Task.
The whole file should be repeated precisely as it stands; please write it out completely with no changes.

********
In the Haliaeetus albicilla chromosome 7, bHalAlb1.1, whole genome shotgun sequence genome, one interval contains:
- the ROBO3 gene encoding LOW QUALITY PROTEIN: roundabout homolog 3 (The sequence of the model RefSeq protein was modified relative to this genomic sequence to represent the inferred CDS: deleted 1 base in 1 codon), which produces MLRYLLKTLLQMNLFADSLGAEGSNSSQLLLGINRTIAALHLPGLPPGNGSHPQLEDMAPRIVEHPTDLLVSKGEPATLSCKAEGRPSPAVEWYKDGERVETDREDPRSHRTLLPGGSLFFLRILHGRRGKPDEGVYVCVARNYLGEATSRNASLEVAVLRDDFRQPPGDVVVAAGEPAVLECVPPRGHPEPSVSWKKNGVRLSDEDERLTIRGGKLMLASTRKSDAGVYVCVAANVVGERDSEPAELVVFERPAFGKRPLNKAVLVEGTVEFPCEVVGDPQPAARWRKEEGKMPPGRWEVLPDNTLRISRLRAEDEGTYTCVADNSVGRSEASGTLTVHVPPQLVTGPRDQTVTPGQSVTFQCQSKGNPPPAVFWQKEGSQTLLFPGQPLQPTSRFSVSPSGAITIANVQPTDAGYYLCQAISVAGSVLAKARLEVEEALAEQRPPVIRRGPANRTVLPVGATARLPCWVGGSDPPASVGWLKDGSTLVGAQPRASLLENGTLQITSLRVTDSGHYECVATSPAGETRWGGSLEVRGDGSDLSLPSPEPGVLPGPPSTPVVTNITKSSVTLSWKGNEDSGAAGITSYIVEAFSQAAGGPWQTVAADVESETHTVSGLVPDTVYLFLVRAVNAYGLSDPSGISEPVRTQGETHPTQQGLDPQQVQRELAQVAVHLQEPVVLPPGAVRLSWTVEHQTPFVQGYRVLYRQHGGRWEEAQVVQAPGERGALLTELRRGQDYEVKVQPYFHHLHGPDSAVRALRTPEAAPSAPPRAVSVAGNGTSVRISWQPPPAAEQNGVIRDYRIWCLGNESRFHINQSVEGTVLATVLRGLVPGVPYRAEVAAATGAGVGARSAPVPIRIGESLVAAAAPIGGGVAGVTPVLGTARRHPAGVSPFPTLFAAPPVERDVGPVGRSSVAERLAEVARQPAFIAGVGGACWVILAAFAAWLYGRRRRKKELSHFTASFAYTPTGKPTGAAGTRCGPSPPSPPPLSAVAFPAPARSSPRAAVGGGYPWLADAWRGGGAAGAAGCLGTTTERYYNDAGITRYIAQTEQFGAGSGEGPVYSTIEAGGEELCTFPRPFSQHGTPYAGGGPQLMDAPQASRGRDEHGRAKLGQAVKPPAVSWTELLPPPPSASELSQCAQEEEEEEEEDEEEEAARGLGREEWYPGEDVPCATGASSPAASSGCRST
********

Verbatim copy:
In the Haliaeetus albicilla chromosome 7, bHalAlb1.1, whole genome shotgun sequence genome, one interval contains:
- the ROBO3 gene encoding LOW QUALITY PROTEIN: roundabout homolog 3 (The sequence of the model RefSeq protein was modified relative to this genomic sequence to represent the inferred CDS: deleted 1 base in 1 codon), which produces MLRYLLKTLLQMNLFADSLGAEGSNSSQLLLGINRTIAALHLPGLPPGNGSHPQLEDMAPRIVEHPTDLLVSKGEPATLSCKAEGRPSPAVEWYKDGERVETDREDPRSHRTLLPGGSLFFLRILHGRRGKPDEGVYVCVARNYLGEATSRNASLEVAVLRDDFRQPPGDVVVAAGEPAVLECVPPRGHPEPSVSWKKNGVRLSDEDERLTIRGGKLMLASTRKSDAGVYVCVAANVVGERDSEPAELVVFERPAFGKRPLNKAVLVEGTVEFPCEVVGDPQPAARWRKEEGKMPPGRWEVLPDNTLRISRLRAEDEGTYTCVADNSVGRSEASGTLTVHVPPQLVTGPRDQTVTPGQSVTFQCQSKGNPPPAVFWQKEGSQTLLFPGQPLQPTSRFSVSPSGAITIANVQPTDAGYYLCQAISVAGSVLAKARLEVEEALAEQRPPVIRRGPANRTVLPVGATARLPCWVGGSDPPASVGWLKDGSTLVGAQPRASLLENGTLQITSLRVTDSGHYECVATSPAGETRWGGSLEVRGDGSDLSLPSPEPGVLPGPPSTPVVTNITKSSVTLSWKGNEDSGAAGITSYIVEAFSQAAGGPWQTVAADVESETHTVSGLVPDTVYLFLVRAVNAYGLSDPSGISEPVRTQGETHPTQQGLDPQQVQRELAQVAVHLQEPVVLPPGAVRLSWTVEHQTPFVQGYRVLYRQHGGRWEEAQVVQAPGERGALLTELRRGQDYEVKVQPYFHHLHGPDSAVRALRTPEAAPSAPPRAVSVAGNGTSVRISWQPPPAAEQNGVIRDYRIWCLGNESRFHINQSVEGTVLATVLRGLVPGVPYRAEVAAATGAGVGARSAPVPIRIGESLVAAAAPIGGGVAGVTPVLGTARRHPAGVSPFPTLFAAPPVERDVGPVGRSSVAERLAEVARQPAFIAGVGGACWVILAAFAAWLYGRRRRKKELSHFTASFAYTPTGKPTGAAGTRCGPSPPSPPPLSAVAFPAPARSSPRAAVGGGYPWLADAWRGGGAAGAAGCLGTTTERYYNDAGITRYIAQTEQFGAGSGEGPVYSTIEAGGEELCTFPRPFSQHGTPYAGGGPQLMDAPQASRGRDEHGRAKLGQAVKPPAVSWTELLPPPPSASELSQCAQEEEEEEEEDEEEEAARGLGREEWYPGEDVPCATGASSPAASSGCRST